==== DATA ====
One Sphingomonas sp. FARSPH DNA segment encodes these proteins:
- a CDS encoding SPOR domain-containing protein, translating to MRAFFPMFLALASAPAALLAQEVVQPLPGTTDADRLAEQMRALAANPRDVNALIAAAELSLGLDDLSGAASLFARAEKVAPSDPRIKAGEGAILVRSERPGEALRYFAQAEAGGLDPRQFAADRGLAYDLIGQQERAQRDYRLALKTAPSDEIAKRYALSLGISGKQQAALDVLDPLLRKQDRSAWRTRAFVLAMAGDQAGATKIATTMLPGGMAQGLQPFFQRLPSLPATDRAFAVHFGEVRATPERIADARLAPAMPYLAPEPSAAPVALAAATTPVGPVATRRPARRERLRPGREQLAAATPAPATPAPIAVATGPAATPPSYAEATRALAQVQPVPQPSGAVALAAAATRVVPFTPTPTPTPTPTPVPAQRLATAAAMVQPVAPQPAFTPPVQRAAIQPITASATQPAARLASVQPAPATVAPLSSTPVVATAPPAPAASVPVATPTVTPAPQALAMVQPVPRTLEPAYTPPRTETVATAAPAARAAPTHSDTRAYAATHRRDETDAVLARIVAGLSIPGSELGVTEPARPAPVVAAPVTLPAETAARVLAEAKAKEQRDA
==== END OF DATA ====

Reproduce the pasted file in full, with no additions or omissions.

One Sphingomonas sp. FARSPH DNA segment encodes these proteins:
- a CDS encoding SPOR domain-containing protein, translating to MRAFFPMFLALASAPAALLAQEVVQPLPGTTDADRLAEQMRALAANPRDVNALIAAAELSLGLDDLSGAASLFARAEKVAPSDPRIKAGEGAILVRSERPGEALRYFAQAEAGGLDPRQFAADRGLAYDLIGQQERAQRDYRLALKTAPSDEIAKRYALSLGISGKQQAALDVLDPLLRKQDRSAWRTRAFVLAMAGDQAGATKIATTMLPGGMAQGLQPFFQRLPSLPATDRAFAVHFGEVRATPERIADARLAPAMPYLAPEPSAAPVALAAATTPVGPVATRRPARRERLRPGREQLAAATPAPATPAPIAVATGPAATPPSYAEATRALAQVQPVPQPSGAVALAAAATRVVPFTPTPTPTPTPTPVPAQRLATAAAMVQPVAPQPAFTPPVQRAAIQPITASATQPAARLASVQPAPATVAPLSSTPVVATAPPAPAASVPVATPTVTPAPQALAMVQPVPRTLEPAYTPPRTETVATAAPAARAAPTHSDTRAYAATHRRDETDAVLARIVAGLSIPGSELGVTEPARPAPVVAAPVTLPAETAARVLAEAKAKEQRDA